IT HAPPENS ONLY IN INDIA,
GREAT JOB MR. PARMAR
it is good to eat as many as vegetables and fruits (totally vegetarian), but my aurvedic doctor asked me to stop eating every...
Articles by the Author
Industry claims vested interests are likely to take advantage of lax bidding rules for 1,000 MW solar power
Earlier mandate of domestic content requirement only for crystalline silicon technology led to most developers importing cheaper thinfilm solar panels
Uncertainty over payment and short time frame keeps developers away
Larger projects under National Solar Mission doing better than smaller ones
Draft of national solar mission’s second phase fails to learn from past mistakes
Draft document proposes 9,000 MW of grid-connected solar power and 800 MW of off-grid application; lacks clarity on critical issues
State aims to have same amount of solar as is now installed in all of India by 2014
About 40 kilometres from Delhi, in the bustling real estate market of Noida-Greater Noida, lies the biggest irony that the renewable energy industry faces. Indosolar, the country’s largest manufacturer of solar photovoltaic cells, has set up a 400 megawatt unit. Its entrance is slick and ultra-modern, typifying the product it manufactures. Stepping into the 28,000 square metre production unit, one is struck by the shimmering clean, futuristic and sleek production line, symbolic of the clean future that solar power promises.
Polysilicon wafers, the raw material, can be fed at the starting point. Solar cells, efficiently packed in boxes, can be collected at the end point. But none of this is happening. The production line stands still. One production line of Indosolar stopped making cells in January last year. The other was shut down a few months later in September. In fact, at present, 80 per cent of the country’s manufacturing capacity is shut.
Herein lies the irony. Why is India’s largest solar cell maker not producing at a time when the country is in the midst of implementing its most ambitious and arguably the world’s quickest solar energy mission?
The answer is simple, yet perplexing. “We have no orders,” says Rahul Gupta, who set up Indosolar in 2009. “We took the pains to get the most modern manufacturing units designed in Austria. Our in-house research and development increased the efficiency of our cells remarkably. As Rajasthan and Gujarat have gone into an overdrive and are installing hundreds of megawatts of solar energy, it should have been heydays for Indian manufacturers. Instead, there is bankruptcy, loan restructuring and pleas to the government for support against international competition,” he rues.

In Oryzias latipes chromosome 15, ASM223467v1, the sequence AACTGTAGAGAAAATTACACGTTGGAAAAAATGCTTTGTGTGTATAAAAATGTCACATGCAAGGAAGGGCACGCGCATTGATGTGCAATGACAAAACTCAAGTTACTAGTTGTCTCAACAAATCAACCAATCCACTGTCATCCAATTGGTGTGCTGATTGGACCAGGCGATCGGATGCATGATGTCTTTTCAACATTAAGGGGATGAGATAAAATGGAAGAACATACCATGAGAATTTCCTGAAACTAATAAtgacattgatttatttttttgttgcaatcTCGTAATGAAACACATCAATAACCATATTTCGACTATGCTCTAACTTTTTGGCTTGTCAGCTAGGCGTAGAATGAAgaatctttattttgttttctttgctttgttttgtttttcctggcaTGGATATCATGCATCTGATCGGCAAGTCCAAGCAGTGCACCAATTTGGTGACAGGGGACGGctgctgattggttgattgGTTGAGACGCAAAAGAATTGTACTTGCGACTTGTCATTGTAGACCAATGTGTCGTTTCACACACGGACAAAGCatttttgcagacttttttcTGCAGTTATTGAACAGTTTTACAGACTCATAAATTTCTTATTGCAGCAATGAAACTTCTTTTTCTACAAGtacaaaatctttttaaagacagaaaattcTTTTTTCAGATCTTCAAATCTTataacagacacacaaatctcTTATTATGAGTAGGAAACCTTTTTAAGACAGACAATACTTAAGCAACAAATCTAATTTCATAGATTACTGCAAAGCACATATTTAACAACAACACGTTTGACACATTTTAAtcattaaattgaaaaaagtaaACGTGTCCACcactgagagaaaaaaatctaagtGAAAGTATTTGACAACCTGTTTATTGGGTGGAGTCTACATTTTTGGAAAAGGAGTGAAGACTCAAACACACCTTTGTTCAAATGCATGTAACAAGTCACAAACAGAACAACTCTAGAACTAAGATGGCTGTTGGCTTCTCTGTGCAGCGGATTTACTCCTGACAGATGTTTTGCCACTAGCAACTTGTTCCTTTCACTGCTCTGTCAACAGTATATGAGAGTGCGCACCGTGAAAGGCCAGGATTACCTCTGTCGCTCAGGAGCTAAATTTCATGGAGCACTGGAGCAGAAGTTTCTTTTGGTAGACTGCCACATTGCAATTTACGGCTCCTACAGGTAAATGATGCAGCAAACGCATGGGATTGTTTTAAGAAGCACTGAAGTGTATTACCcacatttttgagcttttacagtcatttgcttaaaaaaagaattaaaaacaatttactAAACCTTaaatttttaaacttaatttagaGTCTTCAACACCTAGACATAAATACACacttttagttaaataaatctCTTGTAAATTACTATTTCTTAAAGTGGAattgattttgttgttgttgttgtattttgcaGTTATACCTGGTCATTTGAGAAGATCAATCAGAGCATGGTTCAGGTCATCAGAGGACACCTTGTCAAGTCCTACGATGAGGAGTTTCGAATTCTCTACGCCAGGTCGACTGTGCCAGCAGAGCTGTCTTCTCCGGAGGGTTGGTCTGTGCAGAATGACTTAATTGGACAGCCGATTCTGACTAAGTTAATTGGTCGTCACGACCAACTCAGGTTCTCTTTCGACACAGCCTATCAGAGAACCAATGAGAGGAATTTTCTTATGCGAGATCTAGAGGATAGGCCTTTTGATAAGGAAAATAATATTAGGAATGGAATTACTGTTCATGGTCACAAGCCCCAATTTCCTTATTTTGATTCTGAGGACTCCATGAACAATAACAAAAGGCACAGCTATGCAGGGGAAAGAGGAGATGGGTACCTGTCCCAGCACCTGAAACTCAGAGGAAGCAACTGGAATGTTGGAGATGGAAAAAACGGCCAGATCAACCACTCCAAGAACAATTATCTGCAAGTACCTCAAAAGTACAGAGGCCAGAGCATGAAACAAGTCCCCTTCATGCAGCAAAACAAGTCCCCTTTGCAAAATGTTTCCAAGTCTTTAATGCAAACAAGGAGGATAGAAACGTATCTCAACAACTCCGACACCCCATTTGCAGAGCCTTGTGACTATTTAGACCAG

The sunshine industry, literally and figuratively, has been allowed to fade away. There are loopholes in the existing policies. While foreign manufacturers dump their products at dirt cheap prices in the country, domestic manufacturers are finding it hard to compete.
Kushal Pal Singh Yadav and Jonas Hamberg analyse what ails the country’s solar manufacturing industry and how it can be revived
Should solar thermal be preferred over photovoltaic solar power?
A number of solar mission projects operational only on paper
NVVN recovers Rs 28 crore from erring firms
Jonas Hamberg stumbles on fictitious companies dealing in public funds
For the Government of India the first phase of the national solar mission has been a grand success. It not only managed to attract industry to invest in the generation of an energy considered costly, but also dramatically drove down the cost of producing this energy. In its celebration, little did the government realise that a major conglomerate had subverted rules to acquire a stake in the solar mission much larger than allowed legally. Like the big telecom players in the 2G scam, here a company called LANCO Infratech set up front companies that bid for solar power projects under Jawaharlal Nehru National Solar Mission. When the government has adopted a policy of one-project-per-proponent under the mission to encourage competition, LANCO managed to get nine. At the end of the first phase of the solar mission, LANCO has got its hands over 235 MW of allocation, almost a quarter of the total 1,000 MW to be derived from solar radiation under the first phase. And with this it has cornered an assured revenue of about Rs 13,000 crore. The Ministry of New and Renewable Energy and power purchaser NTPC Vidyut Vyapar Nigam could not check this. Their monitoring mechanisms are either not present or have been switched off after the bidding for the first phase. Chandra Bhushan, assisted by Jonas Hamberg, explains how LANCO bypassed ministry rules and where the solar sector is headed
About half the projects miss deadline
Will Britain's court of appeal uphold government decision to slash solar power subsidies?
Lowest bid in second batch of solar energy projects was for Rs7.49/unit
Developers face penalty in the range of Rs. 2 crore for a month’s delay
Project proposals total 2,500 MW solar energy in second batch of bidding
What will prevail? Crystalline PV or thin-film